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The Dartmouth
April 14, 2024 | Latest Issue
The Dartmouth

Editors’ Note


Happy Week One, Mirror, and happy 24S! Gretchen here.  

Time at Dartmouth always seems to move at a peculiar speed compared to time anywhere else, but this term I’ve felt the discontinuity even more acutely. This is my third year at Dartmouth, but only my second spring on campus. One year ago, I was preparing to move to New York City for my off term. Combine that with the strangeness of going to school during sophomore summer — followed by a junior fall spent abroad — and a part of me feels like sophomore year never really ended. Yet somehow, here I am, staring down at the last 10 weeks of junior year. 

Even harder to comprehend is that this spring marks the transition of leadership in many campus clubs, so now the class of 2025 — our class — is in charge of many organizations on campus. On the one hand, I’ve wanted to be a Mirror editor since I joined my freshman fall. But on the other, I can’t believe that three directorates of The Dartmouth have now come and gone since I joined the paper. Though I’m still wrapping my head around how much time has passed, one of my goals for this term is to embrace the changes that come with this passage rather than bemoan — or worse, willfully ignore — how old I’ve somehow become. After all, before we know it, the Class of 2026 will take the reins. 

Are you there, Mirror? It’s me, Tess.

Well, it’s spring. I can tell from the constant kaboom of roof avalanches falling outside my classrooms, and by the fact I have to wriggle through the massive crowds at Collis to order my breakfast bagel each morning. But the most obvious clue is the reappearance of all the faces that I haven’t seen in months because of off-terms and study abroad programs. It makes me indescribably happy, bringing back the novelty of Dartmouth once more. 

This past winter felt weird in a way I hadn’t anticipated. After spending my off-term cloistered on Capitol Hill, I thought it would be strange coming back to campus, that people would forget I existed and cliques formed abroad would alter my friendships. And my return did feel unnatural, just in a different way. Every public space I walked into, I was accosted by groups of people who were completely foreign to me — presumably all of the freshmen and sophomores that remained out of sight and out of mind for my previous two terms. As my friend Adrienne once said, “Sophomores run this campus.” Her statement had never felt more true than last winter, as I watched the Class of 2026 huddle with their friends at sorority meetings and invade Foco darkside — all waiting in anticipation of their one great, true and beautiful sophomore summer, which has already passed me by.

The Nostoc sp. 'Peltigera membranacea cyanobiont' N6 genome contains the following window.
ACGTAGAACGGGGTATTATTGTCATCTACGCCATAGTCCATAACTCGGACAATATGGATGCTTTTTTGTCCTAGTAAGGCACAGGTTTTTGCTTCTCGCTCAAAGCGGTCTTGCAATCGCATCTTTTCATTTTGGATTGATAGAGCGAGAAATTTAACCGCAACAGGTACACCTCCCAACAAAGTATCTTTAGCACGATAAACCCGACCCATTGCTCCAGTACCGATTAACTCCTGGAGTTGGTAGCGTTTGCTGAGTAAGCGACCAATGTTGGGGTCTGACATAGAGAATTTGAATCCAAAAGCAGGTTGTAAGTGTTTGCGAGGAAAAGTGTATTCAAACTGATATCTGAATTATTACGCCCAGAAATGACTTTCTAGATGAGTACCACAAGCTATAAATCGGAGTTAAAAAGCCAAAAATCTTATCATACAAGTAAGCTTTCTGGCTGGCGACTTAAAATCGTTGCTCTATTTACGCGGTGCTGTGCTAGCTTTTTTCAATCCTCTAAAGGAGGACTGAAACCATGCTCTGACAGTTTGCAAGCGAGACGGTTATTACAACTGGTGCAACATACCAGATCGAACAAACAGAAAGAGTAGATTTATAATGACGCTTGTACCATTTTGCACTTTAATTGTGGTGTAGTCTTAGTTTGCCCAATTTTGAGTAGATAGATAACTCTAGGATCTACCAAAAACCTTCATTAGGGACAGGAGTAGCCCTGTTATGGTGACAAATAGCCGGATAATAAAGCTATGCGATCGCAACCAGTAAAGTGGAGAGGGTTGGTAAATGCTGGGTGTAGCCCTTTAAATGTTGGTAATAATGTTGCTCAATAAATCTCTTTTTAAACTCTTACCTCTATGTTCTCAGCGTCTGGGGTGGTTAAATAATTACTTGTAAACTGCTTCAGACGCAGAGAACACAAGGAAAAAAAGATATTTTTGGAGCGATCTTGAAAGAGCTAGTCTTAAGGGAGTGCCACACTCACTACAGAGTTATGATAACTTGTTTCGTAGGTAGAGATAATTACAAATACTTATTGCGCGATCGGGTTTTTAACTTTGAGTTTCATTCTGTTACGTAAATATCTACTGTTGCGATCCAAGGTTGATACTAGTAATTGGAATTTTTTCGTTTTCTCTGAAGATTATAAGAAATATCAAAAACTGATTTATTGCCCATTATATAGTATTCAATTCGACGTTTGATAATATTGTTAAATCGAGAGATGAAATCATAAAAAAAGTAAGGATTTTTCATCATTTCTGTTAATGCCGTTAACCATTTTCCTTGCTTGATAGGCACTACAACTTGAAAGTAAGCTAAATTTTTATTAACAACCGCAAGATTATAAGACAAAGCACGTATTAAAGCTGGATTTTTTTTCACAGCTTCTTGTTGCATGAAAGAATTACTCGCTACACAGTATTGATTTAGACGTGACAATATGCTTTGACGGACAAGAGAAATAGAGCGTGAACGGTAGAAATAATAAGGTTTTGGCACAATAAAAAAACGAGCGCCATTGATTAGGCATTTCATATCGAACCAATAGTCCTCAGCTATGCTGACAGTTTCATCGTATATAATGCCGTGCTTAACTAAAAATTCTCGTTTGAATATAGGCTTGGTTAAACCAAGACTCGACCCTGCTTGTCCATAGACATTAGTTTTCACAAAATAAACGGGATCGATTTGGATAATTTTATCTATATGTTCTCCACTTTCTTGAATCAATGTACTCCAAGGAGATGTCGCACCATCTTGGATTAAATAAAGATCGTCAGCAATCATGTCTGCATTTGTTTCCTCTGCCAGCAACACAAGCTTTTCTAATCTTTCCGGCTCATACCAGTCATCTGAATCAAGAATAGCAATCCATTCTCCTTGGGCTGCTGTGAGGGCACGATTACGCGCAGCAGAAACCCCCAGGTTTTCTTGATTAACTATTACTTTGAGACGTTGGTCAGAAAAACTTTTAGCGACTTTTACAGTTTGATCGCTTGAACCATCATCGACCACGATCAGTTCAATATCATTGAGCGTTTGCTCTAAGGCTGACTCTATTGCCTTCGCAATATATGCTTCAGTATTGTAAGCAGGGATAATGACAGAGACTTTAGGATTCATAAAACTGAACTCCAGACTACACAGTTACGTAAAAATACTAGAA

Sorry, I didn’t mean to throw myself a pity party, but that’s just how it was. On the other hand, this term already feels happily familiar — sort of like a callback to freshman year — as most of the juniors are reunited on campus once again. Sure, we’re different. Maybe we dyed our hair platinum blonde, deleted our social media or spent our off term in the middle of nowhere. But it is novel, great and nostalgia-inducing to see the people I started my time at Dartmouth with once more. Here’s looking at you, kid(s)!

Hey Mirror, it’s Marius. Long time no see. 

It’s my first term back on campus since last summer, and “surreal” doesn’t even begin to cover it. After a term abroad and one term off, it feels strange but also comfortable to slide back into the “Dartmouth bubble.” Last Saturday, my bus drove up from Boston in the midst of a huge snowstorm — a fitting welcome back to New Hampshire — but when I woke up the next morning, the snowfall had left campus pristine: a clean slate for spring term. I’ll admit I was worried about returning after being away for so long. Foco now seems like an alien planet, with hordes of eager freshmen that I don’t recognize. I, too, have changed. Not to toot my own horn, but I’d like to say that I grew a little experiencing the wide world beyond Dartmouth, and it feels odd to slip back into that old mold.

But it’s also a term of reunion — and while trudging through feet of fresh powder with friends I haven’t seen in months, I’ve realized that this spring is a blank canvas waiting to be smeared with color. Here at Mirror, Tess, Gretchen and I are ready to begin.

This week at Mirror, we talk to students about having a car on campus and explore the Hanover laws around biking. One writer investigates smaller-scale traditions within friend groups, while another looks at Dartmouth students’ attitudes toward intellectualism. Finally, one writer reflects on this past winter and its seemingly insignificant moments. 

So rather than trudging through the snow and sludge still blanketing the streets of Hanover, head inside where it’s warm — and where Week One’s Mirror issue awaits.